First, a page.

In the documentary “8 Billion Angels”, fishermen, farmers and scientists examine the impact of the human population on the ecosystems we all need to survive.
The image is dark. Fishing is collapsing and industrial agriculture is devastating soil, water and forests. “We’re eating our way to extinction” is the title of another documentary showing at the RVA (Richmond, Va.) Environmental Film Festival, which ends Friday.
Oceans and rivers are filled with plastic, often in tiny particles, as is most of the water we drink: 93% of bottled water and 83% of tap water.
Watching a series of movies about what we’re doing to the planet is hard, to say the least, but so important if we’re to understand the desperate situation we find ourselves in.
It’s not just runaway climate change that we have to worry about. We pollute and destroy the land, air and water that all forms of life need to thrive.
Even though we say we want to bequeath a better world to our children and grandchildren, most of us don’t want to see that our way of life is the opposite of what is sustainable.
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How we treat livestock and grow food to feed livestock is the most destructive of our land-based actions. In the oceans, we are destroying fisheries and coral reefs, and filling the oceans with plastic.
In other words, “what’s on your plate affects the fate of the world”.
At the same time, we seem unwilling to face the fact of our numbers. When I was born, there were less than 3 billion people. Barely 60 years later, they are nearly 8 billion.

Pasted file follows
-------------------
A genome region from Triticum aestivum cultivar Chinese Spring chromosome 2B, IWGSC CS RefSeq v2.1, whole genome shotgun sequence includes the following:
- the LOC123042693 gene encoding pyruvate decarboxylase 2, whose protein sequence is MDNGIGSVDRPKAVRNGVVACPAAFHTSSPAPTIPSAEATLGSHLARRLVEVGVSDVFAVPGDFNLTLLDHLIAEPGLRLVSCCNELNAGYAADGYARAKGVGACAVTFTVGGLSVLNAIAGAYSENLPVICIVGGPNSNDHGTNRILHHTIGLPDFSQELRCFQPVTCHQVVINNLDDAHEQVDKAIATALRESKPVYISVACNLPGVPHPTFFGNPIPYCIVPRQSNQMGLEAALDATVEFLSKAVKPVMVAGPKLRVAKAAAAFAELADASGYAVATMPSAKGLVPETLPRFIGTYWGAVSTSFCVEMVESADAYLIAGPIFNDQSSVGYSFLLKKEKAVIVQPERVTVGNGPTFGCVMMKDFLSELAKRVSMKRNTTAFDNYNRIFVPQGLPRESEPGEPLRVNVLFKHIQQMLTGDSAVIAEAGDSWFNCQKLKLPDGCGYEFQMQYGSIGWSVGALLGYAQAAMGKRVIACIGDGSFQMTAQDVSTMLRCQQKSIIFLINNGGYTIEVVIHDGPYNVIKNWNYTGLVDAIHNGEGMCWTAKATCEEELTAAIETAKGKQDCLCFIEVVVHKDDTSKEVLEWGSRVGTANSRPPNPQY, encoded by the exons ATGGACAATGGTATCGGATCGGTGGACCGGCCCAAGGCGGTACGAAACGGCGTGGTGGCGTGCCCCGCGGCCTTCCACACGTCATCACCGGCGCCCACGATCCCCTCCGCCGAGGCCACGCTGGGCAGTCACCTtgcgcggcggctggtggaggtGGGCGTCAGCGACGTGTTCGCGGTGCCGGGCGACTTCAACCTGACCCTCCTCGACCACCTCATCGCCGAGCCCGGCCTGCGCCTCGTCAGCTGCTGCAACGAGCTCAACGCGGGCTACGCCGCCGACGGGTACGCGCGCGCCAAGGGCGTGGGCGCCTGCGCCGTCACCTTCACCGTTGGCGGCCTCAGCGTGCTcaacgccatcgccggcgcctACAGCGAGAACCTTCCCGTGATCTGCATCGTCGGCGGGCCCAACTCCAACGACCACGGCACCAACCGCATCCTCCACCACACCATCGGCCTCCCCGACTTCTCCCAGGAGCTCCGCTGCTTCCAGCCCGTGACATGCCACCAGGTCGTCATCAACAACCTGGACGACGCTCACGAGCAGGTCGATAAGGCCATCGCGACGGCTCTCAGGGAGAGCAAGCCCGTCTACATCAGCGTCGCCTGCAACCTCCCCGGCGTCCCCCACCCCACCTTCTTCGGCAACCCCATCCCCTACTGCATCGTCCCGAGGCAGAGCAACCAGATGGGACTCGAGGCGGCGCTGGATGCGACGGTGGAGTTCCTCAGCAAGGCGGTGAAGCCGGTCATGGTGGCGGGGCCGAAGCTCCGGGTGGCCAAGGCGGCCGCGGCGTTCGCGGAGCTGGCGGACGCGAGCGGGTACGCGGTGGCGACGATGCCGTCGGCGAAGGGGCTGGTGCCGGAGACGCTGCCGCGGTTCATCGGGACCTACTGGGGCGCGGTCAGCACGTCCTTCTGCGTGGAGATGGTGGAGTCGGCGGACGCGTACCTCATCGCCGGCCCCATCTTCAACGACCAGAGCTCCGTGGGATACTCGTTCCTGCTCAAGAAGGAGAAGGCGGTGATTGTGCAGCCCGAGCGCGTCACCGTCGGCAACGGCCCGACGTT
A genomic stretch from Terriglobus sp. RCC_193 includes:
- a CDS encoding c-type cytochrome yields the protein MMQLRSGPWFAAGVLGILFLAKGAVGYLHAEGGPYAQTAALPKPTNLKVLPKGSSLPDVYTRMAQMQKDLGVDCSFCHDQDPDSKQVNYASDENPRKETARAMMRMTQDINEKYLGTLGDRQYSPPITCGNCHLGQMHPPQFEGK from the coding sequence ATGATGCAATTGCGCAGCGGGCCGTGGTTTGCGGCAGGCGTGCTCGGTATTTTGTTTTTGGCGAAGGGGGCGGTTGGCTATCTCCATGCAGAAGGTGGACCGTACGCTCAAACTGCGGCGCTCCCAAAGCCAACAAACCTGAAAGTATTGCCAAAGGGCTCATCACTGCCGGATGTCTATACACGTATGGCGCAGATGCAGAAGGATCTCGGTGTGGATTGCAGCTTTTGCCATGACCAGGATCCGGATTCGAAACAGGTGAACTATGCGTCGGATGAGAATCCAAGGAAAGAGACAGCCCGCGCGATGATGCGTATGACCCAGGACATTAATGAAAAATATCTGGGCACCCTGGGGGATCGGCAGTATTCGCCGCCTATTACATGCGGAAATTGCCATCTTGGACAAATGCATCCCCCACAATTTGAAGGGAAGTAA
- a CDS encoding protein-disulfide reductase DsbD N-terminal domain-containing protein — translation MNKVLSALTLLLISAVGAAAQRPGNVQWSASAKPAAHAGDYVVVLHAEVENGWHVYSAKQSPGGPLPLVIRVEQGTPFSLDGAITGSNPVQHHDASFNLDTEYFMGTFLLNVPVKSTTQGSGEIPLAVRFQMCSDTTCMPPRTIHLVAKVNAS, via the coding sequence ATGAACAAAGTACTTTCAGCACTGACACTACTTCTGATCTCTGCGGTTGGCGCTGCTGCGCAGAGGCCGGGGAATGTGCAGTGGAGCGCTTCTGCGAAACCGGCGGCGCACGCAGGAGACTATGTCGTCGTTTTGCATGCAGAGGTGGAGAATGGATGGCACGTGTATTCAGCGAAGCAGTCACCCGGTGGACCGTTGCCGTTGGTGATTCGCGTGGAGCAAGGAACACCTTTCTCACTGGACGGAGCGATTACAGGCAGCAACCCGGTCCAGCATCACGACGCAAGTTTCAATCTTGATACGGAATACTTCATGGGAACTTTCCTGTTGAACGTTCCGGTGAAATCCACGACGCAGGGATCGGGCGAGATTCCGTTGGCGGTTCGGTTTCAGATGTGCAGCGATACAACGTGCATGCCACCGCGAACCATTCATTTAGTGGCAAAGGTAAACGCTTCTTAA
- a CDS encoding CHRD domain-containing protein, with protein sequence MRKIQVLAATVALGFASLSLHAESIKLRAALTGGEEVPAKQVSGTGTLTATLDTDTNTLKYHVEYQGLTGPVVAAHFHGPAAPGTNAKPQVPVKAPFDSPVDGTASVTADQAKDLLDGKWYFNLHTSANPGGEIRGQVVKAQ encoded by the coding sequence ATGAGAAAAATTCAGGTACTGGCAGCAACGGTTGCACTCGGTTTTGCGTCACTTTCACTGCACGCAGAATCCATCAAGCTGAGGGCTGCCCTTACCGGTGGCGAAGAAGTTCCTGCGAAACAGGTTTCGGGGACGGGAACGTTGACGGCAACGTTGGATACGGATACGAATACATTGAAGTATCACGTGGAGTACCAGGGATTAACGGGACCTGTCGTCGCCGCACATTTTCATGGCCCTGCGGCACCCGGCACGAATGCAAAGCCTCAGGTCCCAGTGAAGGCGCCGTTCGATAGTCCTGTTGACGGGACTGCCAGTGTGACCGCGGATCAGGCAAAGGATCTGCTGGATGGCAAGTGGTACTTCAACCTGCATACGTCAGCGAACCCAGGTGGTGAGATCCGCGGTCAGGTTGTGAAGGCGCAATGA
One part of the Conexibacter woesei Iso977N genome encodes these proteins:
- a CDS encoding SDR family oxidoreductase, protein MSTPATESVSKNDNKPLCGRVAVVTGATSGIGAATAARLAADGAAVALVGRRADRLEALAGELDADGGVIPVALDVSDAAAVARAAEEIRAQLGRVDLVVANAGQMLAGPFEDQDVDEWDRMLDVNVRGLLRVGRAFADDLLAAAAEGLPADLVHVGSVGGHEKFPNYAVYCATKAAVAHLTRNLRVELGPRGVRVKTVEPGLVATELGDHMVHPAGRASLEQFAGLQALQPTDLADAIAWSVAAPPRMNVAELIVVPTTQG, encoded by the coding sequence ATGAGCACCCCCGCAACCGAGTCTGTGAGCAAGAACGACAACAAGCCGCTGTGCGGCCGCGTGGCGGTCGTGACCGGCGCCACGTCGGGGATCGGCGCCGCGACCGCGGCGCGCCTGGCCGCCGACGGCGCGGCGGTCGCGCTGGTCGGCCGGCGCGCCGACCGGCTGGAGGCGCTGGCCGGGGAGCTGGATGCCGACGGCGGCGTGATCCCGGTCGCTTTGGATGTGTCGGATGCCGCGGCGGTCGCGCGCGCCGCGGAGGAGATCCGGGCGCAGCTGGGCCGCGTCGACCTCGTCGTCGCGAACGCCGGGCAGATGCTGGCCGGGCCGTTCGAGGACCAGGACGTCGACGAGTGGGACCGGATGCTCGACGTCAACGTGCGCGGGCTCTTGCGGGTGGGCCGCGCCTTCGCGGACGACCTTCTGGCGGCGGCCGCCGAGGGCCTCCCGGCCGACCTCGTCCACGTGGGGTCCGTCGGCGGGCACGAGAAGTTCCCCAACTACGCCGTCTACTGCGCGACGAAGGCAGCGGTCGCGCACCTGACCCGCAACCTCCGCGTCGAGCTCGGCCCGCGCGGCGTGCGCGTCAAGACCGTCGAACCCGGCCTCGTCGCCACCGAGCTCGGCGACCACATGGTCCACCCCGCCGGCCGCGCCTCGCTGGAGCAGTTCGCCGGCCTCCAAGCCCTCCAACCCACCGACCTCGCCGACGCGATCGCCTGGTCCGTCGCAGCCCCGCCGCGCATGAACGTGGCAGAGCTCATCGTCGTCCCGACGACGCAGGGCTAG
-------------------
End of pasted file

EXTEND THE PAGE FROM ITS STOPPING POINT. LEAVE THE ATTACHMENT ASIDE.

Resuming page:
According to the film, one American child consumes as much as 40 children in Bangladesh.
We have an even greater responsibility to curb our voracious appetites and the number of children we have.
According to most population experts, the key is to educate girls, because when they understand that they have the right to have smaller families and to choose careers, that is what they do. .
But boys and men also need to be educated!
In much of the world, girls and women are still subjected to extreme patriarchy. They don’t have the ability to go to school or complete their education, to decide their age at marriage, or to limit the number of children they have.
It is therefore true that we need global action from governments and corporations if we are to stop the destruction of the planet as we know it.
To achieve this, however, a critical mass of people must demand and act, including voluntarily controlling our population.
Another solution in “The Plastic Story” is to require extended producer responsibility, which means that oil and petrochemical companies that make plastic must be responsible for producing plastic that can actually be recycled and bought back. : only 2% of plastic is actually recycled.
This idea could extend to a carbon tax. Instead, taxpayers continue to subsidize oil companies. It’s time to change.
Shannon Brennan can be contacted at [email protected]